8 reasons to use community in learning design

Welcome back!

In this lesson, we’re going to start by looking at some of the key concepts and research that underpin effective learning communities. Then, I’ll share eight reasons why creating a community around a learning experience is a great idea.

Communities of Practice Theory

In 1998, a Swiss researcher called Etienne Wenger published a ground-breaking book called Communities of Practice: Learning, Meaning and Identity. Since its publication, the ideas in this book have had a significant impact on how people think about learning. Wenger’s key idea is this: learning is a social process. From the moment we are born, we are learning from the words and actions of our family members, and as we grow, we are constantly learning from the people we meet. We learn through interacting with others, whether intentionally or not. In many ways, it is impossible for us not to learn because every interaction and conversation produces new knowledge which influences how we think and act.

But Wenger makes the important point that when we talk about learning directly, it often produces images of classrooms, teachers, homework, lectures, and formal learning institutions such as schools or universities. This produces a big problem in learning design, because it causes people to focus on trying to package up information into distinct units that can be transmitted from a teacher to a learner in a classroom with minimal resistance. Viewing learning as an individual act of consuming information causes us to ignore the ‘social’ aspect of learning, and the view that our knowledge is constantly shifting and developing through our interactions with others. 

We all belong to communities

This perspective of learning as a social activity led Wenger to develop the concept of a ‘community of practice’, which he defines as ‘groups of people who share a concern or a passion for a topic, a craft, and/or a profession’. One of the reasons why Wenger’s theory has proved so popular is because it is so easy for people to see themselves in it. So many of us participate in groups or activities both at work and in our personal lives, and many of these fit the definition of a community of practice. Two key aspects of a community of practice are that:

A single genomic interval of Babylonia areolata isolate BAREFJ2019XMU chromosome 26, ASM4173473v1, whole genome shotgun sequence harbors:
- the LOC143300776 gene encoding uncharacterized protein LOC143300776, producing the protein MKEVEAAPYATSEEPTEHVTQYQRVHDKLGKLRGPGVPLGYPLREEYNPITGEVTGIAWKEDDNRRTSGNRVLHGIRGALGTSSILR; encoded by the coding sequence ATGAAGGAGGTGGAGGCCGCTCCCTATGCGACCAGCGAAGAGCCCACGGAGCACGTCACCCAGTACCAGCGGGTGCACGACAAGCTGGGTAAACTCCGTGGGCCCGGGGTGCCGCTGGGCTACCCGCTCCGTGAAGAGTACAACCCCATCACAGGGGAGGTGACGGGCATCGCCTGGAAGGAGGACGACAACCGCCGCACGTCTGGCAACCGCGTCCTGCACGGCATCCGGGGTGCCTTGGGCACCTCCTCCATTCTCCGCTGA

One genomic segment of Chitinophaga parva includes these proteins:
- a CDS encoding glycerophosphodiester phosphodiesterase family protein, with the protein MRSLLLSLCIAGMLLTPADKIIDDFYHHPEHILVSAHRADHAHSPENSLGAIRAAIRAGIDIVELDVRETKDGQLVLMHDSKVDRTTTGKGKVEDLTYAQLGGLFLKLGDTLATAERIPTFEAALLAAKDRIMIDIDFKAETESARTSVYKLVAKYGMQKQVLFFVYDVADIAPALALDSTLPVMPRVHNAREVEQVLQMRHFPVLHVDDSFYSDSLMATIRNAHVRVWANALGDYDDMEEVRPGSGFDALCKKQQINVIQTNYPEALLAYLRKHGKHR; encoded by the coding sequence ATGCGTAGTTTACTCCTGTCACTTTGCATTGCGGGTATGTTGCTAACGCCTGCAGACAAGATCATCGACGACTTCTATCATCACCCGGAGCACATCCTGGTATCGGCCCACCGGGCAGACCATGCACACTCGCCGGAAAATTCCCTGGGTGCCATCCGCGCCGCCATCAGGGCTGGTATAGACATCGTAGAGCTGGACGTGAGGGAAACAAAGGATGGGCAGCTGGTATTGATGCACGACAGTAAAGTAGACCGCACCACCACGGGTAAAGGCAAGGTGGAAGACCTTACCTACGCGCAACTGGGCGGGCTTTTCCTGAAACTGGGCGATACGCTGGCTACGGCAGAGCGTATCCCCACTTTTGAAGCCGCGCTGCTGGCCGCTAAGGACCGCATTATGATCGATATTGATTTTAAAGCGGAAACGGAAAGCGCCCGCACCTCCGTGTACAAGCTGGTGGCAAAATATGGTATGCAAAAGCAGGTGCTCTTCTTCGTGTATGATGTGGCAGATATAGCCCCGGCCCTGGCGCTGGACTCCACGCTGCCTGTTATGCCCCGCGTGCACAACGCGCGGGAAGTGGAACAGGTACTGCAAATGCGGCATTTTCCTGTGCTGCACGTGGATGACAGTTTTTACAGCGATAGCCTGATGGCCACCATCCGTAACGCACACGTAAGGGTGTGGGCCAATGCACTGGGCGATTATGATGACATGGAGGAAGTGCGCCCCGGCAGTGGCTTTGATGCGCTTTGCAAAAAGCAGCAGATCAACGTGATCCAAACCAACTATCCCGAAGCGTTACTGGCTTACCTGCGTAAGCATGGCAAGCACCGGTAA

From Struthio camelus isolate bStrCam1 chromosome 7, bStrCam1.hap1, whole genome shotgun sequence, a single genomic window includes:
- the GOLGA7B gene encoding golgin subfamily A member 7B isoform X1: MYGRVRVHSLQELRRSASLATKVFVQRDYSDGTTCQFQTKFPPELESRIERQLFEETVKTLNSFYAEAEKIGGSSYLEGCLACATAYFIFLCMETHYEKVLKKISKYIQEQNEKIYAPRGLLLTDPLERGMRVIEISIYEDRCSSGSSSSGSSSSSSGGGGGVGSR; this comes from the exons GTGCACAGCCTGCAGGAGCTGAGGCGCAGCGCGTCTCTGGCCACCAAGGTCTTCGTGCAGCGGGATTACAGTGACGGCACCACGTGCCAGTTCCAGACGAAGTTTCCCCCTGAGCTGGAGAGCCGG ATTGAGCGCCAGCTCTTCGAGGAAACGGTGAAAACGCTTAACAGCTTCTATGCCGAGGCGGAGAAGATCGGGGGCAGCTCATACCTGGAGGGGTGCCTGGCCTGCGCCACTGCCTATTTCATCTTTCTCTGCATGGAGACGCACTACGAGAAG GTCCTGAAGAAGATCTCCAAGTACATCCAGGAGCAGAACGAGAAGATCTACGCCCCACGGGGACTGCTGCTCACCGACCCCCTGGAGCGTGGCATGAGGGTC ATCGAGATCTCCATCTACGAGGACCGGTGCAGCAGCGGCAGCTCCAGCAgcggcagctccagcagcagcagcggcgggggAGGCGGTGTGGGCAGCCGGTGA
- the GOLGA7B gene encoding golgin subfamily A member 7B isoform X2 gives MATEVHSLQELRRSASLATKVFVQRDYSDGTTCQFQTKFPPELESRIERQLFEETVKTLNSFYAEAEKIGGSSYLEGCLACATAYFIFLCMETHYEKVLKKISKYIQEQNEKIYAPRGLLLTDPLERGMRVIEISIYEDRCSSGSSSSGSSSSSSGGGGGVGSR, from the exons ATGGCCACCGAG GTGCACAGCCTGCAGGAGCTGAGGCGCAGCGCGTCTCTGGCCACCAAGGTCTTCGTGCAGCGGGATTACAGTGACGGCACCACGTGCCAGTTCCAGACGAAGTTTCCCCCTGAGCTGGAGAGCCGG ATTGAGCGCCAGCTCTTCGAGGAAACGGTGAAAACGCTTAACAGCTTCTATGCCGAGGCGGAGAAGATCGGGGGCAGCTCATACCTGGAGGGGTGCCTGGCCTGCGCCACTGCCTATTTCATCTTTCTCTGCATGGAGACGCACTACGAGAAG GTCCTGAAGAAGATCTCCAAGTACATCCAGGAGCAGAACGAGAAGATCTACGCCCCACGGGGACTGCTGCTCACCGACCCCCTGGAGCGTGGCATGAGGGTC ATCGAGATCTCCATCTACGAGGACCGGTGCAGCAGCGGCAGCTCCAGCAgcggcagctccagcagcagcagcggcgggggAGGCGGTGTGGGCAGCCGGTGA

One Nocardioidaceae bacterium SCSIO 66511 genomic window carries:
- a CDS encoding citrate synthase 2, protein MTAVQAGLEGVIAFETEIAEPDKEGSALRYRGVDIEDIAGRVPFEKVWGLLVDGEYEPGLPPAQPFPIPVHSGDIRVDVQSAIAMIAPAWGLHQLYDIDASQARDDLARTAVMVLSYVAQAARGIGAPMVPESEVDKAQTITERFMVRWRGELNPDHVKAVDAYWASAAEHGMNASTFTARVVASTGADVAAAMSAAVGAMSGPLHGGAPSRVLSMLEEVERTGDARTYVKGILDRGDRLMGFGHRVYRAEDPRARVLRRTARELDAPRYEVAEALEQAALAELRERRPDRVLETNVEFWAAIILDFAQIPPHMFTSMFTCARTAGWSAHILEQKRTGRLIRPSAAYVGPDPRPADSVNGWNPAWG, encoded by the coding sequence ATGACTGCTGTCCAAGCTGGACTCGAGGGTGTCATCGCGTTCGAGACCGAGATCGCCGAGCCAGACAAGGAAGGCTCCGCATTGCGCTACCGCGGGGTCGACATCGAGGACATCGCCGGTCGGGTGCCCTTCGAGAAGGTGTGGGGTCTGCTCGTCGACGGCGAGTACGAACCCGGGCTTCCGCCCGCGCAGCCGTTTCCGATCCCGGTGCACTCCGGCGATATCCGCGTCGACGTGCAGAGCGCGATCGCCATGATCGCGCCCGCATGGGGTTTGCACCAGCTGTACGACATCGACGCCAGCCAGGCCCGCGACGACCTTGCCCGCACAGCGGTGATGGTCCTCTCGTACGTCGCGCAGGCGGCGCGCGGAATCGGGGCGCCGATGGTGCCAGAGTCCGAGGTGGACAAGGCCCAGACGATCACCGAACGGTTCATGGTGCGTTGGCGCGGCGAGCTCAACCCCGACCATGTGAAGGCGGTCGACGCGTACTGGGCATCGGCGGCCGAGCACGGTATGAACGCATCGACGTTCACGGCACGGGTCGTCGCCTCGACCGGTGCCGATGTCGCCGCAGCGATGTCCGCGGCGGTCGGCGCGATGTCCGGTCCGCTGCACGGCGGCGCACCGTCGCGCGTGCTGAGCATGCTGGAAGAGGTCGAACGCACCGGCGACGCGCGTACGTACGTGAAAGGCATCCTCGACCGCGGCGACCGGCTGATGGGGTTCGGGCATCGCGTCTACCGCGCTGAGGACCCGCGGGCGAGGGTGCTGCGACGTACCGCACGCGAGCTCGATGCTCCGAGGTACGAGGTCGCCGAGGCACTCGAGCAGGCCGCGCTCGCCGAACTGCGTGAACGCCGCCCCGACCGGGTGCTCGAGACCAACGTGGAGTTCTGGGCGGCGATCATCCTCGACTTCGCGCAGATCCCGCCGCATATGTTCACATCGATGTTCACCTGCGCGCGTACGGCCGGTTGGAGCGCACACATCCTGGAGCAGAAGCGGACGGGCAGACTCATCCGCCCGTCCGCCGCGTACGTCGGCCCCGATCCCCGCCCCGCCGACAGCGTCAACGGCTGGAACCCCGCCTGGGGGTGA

1. members have a shared interest in something, and 
  2. members meet regularly to share their experiences and learn through doing things together. 

For example, a community of practice might be a soccer team, a group of amateur bakers, or people who share an interest in repairing old electrical items. Communities of practice form in churches where recovering alcoholics gather to support each other, in organisations when employees develop a shared interest in how to do something better, or in garages where bands rehearse songs for their next gig.

To use Wenger’s words, ‘communities of practice are everywhere’, and members will have different roles, responsibilities and levels of interest in each community. We may be an active participant in one community, a leader of a second, and a ‘lurker’ in a third – this means that while we may only participate occasionally, we still value belonging to that community and watching or listening to the discussions.

a community of girls in a softball team


How activities produce connection

A common misconception about communities of practice is the idea that they are based solely on discussion. While talking to other members is a core activity, ‘joint activities’ are equally important. A community whose members just talk to each other may still be valuable, but it isn’t a community of practice. In a community of practice, a group of people do things together to create shared experiences. This is why joint activities are an essential component of a successful community. Examples of joint activities might be a group of gardeners working together to maintain a garden, or a group of ceramicists working together to produce an exhibition, or perhaps a group of coders who meet up to help each other work on developing software applications. 

In each of these examples, participating in the community involves more than simply talking about your shared interest. It also involves doing things, and it’s the act of doing something together that produces a shared emotional connection. The more we participate in a community, the greater its impact on our identity and our sense of belonging.